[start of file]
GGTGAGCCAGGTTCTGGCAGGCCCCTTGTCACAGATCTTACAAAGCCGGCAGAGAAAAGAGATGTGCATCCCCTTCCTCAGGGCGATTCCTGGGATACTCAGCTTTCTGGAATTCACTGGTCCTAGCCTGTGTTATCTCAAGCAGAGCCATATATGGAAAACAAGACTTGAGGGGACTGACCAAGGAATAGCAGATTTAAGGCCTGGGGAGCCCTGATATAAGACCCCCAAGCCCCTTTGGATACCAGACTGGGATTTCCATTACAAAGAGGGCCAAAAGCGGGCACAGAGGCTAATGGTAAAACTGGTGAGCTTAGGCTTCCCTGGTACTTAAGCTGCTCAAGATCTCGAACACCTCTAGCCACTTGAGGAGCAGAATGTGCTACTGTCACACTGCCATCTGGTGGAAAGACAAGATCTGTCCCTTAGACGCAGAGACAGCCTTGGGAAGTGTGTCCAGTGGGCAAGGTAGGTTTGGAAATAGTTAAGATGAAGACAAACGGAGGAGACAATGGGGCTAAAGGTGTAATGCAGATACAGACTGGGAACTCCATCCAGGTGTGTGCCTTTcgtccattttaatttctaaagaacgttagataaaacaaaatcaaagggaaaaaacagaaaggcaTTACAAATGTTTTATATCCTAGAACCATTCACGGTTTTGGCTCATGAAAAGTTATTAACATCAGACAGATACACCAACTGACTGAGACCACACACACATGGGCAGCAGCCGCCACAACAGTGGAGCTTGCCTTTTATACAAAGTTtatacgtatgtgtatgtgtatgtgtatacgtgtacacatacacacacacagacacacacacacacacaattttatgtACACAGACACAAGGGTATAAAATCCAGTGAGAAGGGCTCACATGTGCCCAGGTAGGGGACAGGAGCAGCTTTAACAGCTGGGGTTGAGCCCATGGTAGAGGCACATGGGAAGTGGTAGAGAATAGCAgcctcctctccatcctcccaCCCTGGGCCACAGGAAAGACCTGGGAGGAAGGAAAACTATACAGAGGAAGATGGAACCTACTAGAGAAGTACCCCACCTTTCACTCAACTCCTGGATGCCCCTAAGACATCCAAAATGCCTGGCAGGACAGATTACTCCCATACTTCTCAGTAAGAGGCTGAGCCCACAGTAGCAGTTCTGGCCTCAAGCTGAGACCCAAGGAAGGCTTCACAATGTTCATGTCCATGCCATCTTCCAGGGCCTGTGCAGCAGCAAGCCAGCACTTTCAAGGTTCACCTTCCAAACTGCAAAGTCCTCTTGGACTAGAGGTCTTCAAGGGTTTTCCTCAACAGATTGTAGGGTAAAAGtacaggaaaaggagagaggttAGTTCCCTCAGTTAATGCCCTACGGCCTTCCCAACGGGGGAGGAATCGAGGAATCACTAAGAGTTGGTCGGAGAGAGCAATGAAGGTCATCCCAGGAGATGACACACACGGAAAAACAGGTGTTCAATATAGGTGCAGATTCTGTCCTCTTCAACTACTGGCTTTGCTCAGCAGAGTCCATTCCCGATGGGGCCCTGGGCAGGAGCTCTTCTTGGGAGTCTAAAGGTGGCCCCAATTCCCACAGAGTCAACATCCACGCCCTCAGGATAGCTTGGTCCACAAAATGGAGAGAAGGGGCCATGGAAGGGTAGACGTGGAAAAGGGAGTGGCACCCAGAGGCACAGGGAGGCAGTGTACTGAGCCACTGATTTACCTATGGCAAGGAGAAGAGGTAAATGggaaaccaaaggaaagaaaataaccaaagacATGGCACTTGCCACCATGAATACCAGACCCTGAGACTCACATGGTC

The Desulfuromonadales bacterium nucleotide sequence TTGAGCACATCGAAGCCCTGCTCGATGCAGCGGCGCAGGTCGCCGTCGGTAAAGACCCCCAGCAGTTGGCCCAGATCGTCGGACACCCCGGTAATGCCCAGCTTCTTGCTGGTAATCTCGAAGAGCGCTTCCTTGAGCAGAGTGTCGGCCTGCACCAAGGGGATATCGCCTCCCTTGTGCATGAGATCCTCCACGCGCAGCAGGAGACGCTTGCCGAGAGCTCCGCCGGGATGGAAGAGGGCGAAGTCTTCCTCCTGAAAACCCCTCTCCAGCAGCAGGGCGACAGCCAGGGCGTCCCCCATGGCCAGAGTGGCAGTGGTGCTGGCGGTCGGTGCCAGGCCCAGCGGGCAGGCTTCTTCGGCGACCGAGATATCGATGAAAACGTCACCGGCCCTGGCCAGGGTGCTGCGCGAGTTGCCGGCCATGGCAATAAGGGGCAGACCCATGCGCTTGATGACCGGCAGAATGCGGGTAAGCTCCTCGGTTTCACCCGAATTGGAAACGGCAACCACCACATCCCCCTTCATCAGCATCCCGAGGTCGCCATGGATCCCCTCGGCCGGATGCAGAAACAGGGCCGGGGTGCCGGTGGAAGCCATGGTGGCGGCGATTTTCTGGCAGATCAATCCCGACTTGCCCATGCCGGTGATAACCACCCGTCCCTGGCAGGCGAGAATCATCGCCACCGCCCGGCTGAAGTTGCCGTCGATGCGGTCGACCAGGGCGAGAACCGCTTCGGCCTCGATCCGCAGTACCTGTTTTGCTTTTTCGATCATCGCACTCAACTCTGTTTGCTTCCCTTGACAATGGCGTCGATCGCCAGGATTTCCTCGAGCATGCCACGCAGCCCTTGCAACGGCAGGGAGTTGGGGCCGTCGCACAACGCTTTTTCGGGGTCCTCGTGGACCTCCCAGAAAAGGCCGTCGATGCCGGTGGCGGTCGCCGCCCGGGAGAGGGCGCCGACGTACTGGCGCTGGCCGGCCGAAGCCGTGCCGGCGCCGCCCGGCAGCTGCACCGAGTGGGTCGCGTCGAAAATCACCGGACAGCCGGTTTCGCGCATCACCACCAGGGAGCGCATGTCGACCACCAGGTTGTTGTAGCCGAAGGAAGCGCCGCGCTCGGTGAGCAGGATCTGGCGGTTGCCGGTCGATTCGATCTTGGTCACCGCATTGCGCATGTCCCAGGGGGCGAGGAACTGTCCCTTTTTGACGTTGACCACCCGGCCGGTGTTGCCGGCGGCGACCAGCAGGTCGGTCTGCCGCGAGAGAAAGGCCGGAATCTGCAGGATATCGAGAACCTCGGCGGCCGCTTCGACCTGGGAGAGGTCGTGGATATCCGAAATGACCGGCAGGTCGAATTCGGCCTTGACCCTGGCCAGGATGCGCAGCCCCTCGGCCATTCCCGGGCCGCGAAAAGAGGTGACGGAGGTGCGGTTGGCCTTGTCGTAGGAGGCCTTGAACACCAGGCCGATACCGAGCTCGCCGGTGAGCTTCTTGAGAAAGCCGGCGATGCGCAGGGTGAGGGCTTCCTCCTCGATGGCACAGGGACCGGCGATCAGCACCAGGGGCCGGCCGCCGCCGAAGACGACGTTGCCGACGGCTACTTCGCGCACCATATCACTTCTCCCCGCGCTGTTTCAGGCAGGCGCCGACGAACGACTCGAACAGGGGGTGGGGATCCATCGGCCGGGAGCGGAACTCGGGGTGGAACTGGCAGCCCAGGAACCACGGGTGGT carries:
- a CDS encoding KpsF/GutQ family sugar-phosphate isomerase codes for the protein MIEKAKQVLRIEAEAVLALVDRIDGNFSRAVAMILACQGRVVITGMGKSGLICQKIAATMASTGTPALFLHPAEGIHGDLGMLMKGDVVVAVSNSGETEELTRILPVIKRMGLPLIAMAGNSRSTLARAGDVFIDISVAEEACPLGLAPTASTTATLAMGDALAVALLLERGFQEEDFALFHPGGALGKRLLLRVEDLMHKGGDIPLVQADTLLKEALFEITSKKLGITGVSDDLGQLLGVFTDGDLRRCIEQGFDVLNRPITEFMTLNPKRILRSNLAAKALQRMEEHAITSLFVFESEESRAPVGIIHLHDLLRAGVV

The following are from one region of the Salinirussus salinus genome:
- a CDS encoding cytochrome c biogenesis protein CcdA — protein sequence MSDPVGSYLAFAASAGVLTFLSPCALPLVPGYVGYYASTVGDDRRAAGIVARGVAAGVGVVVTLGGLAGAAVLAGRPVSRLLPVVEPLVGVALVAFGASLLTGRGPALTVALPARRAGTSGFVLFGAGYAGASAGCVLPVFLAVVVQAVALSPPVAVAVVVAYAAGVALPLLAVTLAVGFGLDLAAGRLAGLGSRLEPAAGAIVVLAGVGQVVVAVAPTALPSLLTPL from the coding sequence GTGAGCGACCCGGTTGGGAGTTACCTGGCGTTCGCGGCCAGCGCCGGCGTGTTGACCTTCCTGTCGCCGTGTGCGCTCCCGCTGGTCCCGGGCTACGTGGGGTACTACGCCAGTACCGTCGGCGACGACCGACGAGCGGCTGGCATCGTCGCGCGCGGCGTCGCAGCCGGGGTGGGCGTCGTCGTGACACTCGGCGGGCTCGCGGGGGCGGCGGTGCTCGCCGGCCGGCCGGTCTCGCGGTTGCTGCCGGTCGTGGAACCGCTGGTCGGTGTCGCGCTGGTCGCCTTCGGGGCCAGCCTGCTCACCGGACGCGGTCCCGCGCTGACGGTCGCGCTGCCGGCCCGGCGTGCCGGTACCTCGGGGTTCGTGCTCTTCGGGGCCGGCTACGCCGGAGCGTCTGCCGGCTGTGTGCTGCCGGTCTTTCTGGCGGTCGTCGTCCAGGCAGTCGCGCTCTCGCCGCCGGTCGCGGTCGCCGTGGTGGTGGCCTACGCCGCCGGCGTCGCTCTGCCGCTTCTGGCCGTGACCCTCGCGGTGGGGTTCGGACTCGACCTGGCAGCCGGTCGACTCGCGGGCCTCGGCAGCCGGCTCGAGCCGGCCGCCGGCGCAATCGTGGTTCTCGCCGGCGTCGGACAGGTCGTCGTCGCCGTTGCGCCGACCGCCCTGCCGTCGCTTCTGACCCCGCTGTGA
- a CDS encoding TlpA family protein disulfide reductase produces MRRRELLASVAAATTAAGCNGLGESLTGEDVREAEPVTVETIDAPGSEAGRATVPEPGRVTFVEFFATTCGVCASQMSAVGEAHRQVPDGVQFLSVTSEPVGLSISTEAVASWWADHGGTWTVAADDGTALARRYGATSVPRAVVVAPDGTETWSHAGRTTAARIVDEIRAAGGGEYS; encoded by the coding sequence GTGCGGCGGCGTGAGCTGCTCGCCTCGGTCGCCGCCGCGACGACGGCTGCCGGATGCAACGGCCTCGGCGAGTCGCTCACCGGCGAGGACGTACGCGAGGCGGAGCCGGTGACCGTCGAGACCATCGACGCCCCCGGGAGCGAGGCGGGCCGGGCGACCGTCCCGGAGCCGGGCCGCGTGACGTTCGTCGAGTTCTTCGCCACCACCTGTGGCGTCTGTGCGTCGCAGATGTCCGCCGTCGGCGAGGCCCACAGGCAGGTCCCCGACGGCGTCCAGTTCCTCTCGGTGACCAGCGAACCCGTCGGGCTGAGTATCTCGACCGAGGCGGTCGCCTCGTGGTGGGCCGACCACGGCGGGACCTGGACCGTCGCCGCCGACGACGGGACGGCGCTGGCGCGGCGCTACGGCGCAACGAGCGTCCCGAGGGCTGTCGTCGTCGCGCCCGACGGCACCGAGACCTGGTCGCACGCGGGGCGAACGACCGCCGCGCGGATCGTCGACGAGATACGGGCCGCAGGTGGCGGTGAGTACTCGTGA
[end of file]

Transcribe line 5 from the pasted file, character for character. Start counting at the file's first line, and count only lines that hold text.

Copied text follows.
- a CDS encoding cytochrome c biogenesis protein CcdA — protein sequence MSDPVGSYLAFAASAGVLTFLSPCALPLVPGYVGYYASTVGDDRRAAGIVARGVAAGVGVVVTLGGLAGAAVLAGRPVSRLLPVVEPLVGVALVAFGASLLTGRGPALTVALPARRAGTSGFVLFGAGYAGASAGCVLPVFLAVVVQAVALSPPVAVAVVVAYAAGVALPLLAVTLAVGFGLDLAAGRLAGLGSRLEPAAGAIVVLAGVGQVVVAVAPTALPSLLTPL from the coding sequence GTGAGCGACCCGGTTGGGAGTTACCTGGCGTTCGCGGCCAGCGCCGGCGTGTTGACCTTCCTGTCGCCGTGTGCGCTCCCGCTGGTCCCGGGCTACGTGGGGTACTACGCCAGTACCGTCGGCGACGACCGACGAGCGGCTGGCATCGTCGCGCGCGGCGTCGCAGCCGGGGTGGGCGTCGTCGTGACACTCGGCGGGCTCGCGGGGGCGGCGGTGCTCGCCGGCCGGCCGGTCTCGCGGTTGCTGCCGGTCGTGGAACCGCTGGTCGGTGTCGCGCTGGTCGCCTTCGGGGCCAGCCTGCTCACCGGACGCGGTCCCGCGCTGACGGTCGCGCTGCCGGCCCGGCGTGCCGGTACCTCGGGGTTCGTGCTCTTCGGGGCCGGCTACGCCGGAGCGTCTGCCGGCTGTGTGCTGCCGGTCTTTCTGGCGGTCGTCGTCCAGGCAGTCGCGCTCTCGCCGCCGGTCGCGGTCGCCGTGGTGGTGGCCTACGCCGCCGGCGTCGCTCTGCCGCTTCTGGCCGTGACCCTCGCGGTGGGGTTCGGACTCGACCTGGCAGCCGGTCGACTCGCGGGCCTCGGCAGCCGGCTCGAGCCGGCCGCCGGCGCAATCGTGGTTCTCGCCGGCGTCGGACAGGTCGTCGTCGCCGTTGCGCCGACCGCCCTGCCGTCGCTTCTGACCCCGCTGTGA